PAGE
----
B. Patzek, 2000,  Quellen zur Geschichte der Frauen, Bd. I: Antike, Stuttgart, Philipp Reclam in  Antiquité Classique 70 (2001) 256.

 

 

Susan E. Wood 1999,  Imperial Women.  A Study in Public Images, 40 B.C. - A.D. 68,Leiden: Brill (Mnemosyne, Supplementum 194), in  Mnemosyne 54. 2 (2001) 246-250.

 

 

Beryl Rawson and Paul Weaver (eds), 1997,  The Roman Family in Italy: Status, Sentiment, Space, Canberra: Humanities Research Centre en Oxford: Clarendon Press (The OUP/HRC series) in  Antiquité Classique 69 (2000) 336-7.

 

 

Setälä, P. and Savunen, L. (eds.), 1999,  Female networks and the public sphere in Roman society, Rome: Institutum Romanum Finlandiae (Acta Instituti Romani Finlandiae, Vol. 22) in  Bryn Mawr Classical Review (10-3-2000)  bmcr-l@brynmawr.edu (BMCR 00.03.11) 5pp. http://ccat.sas.upenn.edu/bmcr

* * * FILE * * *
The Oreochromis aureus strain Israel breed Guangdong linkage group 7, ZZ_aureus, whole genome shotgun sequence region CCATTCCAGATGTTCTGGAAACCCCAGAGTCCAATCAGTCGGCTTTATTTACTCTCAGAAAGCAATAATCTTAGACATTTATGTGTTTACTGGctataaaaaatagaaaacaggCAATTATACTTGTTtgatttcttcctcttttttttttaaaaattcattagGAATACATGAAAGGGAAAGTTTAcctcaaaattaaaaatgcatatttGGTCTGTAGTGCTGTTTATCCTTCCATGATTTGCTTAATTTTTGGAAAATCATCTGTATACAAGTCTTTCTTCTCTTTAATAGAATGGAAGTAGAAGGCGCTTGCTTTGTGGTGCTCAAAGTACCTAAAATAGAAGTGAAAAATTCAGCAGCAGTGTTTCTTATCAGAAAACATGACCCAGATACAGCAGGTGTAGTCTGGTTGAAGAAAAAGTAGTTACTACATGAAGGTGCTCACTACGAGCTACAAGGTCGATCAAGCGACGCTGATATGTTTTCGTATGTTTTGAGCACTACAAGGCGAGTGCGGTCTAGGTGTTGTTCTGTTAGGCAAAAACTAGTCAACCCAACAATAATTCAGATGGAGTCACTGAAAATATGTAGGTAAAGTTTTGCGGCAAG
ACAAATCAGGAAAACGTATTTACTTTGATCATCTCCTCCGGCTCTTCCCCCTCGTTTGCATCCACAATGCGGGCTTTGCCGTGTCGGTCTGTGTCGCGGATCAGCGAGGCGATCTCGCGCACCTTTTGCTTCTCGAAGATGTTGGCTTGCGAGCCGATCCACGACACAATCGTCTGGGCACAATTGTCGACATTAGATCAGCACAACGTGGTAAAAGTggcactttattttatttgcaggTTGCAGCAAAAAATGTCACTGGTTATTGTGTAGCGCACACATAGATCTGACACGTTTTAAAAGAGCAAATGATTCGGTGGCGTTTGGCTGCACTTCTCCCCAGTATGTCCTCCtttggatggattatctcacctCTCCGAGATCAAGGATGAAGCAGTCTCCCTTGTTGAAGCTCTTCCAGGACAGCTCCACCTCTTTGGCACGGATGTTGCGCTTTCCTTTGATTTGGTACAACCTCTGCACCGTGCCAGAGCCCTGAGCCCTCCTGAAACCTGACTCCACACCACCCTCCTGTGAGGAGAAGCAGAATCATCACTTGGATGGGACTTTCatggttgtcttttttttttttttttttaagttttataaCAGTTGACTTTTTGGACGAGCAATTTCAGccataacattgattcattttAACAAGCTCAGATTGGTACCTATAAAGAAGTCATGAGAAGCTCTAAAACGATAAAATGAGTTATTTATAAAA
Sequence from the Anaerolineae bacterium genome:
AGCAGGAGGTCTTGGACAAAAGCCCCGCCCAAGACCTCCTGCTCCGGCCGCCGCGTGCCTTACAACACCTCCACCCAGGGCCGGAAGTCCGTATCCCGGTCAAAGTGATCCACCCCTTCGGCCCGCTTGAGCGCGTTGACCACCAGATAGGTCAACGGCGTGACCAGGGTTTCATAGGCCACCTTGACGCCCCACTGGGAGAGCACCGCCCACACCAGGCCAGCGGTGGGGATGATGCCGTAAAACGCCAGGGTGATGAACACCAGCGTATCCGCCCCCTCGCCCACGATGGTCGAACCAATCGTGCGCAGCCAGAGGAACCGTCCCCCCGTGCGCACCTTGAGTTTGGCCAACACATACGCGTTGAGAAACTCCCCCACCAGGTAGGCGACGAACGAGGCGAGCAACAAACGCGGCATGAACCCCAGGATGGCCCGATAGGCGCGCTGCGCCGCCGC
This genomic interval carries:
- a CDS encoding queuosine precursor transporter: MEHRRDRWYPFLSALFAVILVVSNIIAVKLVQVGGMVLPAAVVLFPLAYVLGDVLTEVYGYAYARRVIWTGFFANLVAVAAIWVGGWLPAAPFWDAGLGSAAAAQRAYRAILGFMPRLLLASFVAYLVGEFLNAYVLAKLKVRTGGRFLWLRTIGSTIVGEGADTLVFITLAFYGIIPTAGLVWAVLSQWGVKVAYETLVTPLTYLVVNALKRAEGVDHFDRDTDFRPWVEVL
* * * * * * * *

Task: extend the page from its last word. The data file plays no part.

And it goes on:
Fantham, E.  et alii, 1995,  Women in the Classical World: Image and Text (Oxford: Oxford University Press), Hawley, R. en Levick, B. (eds), 1995,  Women in Antiquity: New Assessments (London: Routledge) en McAuslan, I. en Walcot, P. (eds), 1996,  Women in Antiquity (Oxford: Oxford University Press,  Greece & Rome Studies 3) in  Lampas 31.4 (1998) 351-355.

 

 

Hawley, R. en Levick, B. (eds), 1995,  Women in Antiquity: New Assessments, London en New York, in  Antiquité Classique 67 (1998) 171-2.

 

 

Krause, J.-U., 1995,  Witwen und Waisen im Römischen Reich III: Rechtliche und soziale Stellung von Waisen, Stuttgart (HABES 18) en  idem, 1995,  Witwen und Waisen im Römischen Reich IV: Witwen und Waisen im frühen Christentum, Stuttgart (HABES 19) in  Antiquité Classique 66 (1997) 627-9.